SAN FRANCISCO — Bitcoin was conceived more than a decade ago as “digital gold,” a long-term store of value that would resist broader economic trends and provide a hedge against inflation.
But Bitcoin’s crashing price over the last month shows that vision is a long way from reality. Instead, traders are increasingly treating the cryptocurrency like just another speculative tech investment.
Since the start of this year, Bitcoin’s price movement has closely mirrored that of the Nasdaq, a benchmark that’s heavily weighted toward technology stocks, according to an analysis by the data firm Arcane Research. That means that as Bitcoin’s price dropped more than 25 percent over the last month, to under $30,000 on Wednesday — less than half its November peak — the plunge came in near lock step with a broader collapse of tech stocks as investors grappled with higher interest rates and the war in Ukraine.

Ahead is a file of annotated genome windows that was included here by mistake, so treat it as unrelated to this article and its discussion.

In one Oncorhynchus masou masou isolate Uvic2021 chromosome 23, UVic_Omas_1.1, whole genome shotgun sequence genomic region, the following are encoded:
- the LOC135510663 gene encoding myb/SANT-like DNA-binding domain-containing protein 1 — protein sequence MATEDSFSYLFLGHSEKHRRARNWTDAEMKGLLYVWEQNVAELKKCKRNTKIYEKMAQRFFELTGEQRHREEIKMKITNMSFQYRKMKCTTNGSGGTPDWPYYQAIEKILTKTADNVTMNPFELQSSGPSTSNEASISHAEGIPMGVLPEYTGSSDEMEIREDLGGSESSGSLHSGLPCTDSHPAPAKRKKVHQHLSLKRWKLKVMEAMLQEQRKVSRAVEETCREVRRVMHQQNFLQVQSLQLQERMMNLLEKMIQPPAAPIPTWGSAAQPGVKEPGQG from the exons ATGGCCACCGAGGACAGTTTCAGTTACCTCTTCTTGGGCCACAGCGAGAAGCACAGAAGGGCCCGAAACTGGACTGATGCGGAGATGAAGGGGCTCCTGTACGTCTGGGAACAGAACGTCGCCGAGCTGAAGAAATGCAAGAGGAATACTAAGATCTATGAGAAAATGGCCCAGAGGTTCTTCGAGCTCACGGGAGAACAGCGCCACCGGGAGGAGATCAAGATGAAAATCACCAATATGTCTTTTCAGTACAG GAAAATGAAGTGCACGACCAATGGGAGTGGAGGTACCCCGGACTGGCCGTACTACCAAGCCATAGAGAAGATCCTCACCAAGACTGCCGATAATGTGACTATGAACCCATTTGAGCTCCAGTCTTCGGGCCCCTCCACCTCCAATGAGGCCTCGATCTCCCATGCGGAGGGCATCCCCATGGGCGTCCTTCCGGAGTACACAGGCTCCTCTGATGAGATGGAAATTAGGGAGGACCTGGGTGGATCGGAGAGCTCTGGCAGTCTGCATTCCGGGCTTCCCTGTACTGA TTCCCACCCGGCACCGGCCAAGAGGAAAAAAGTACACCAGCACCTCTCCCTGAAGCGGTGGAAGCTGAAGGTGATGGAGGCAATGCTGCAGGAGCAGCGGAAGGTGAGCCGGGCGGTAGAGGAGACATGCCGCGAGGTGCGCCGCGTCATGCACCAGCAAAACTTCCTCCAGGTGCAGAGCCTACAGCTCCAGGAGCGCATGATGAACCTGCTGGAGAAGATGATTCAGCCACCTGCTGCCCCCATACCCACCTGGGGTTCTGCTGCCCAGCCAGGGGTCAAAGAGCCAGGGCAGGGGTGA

The growing correlation helps explain why those who bought the cryptocurrency last year, hoping it would grow more valuable, have seen their investment crater. And while Bitcoin has always been volatile, its increasing resemblance to risky tech stocks starkly shows that its promise as a transformative asset remains unfulfilled.
institutional investors like hedge funds, endowments and family offices that have poured money into the cryptocurrency market.
declining revenue and a loss of $430 million in the first quarter. The company’s stock has fallen more than 75 percent overall this year.
The Nasdaq is already in bear-market territory, having ended Wednesday down 29 percent from its mid-November record. November was also when Bitcoin’s price hit a peak of nearly $70,000. The crash has been a reality check for Bitcoin evangelists.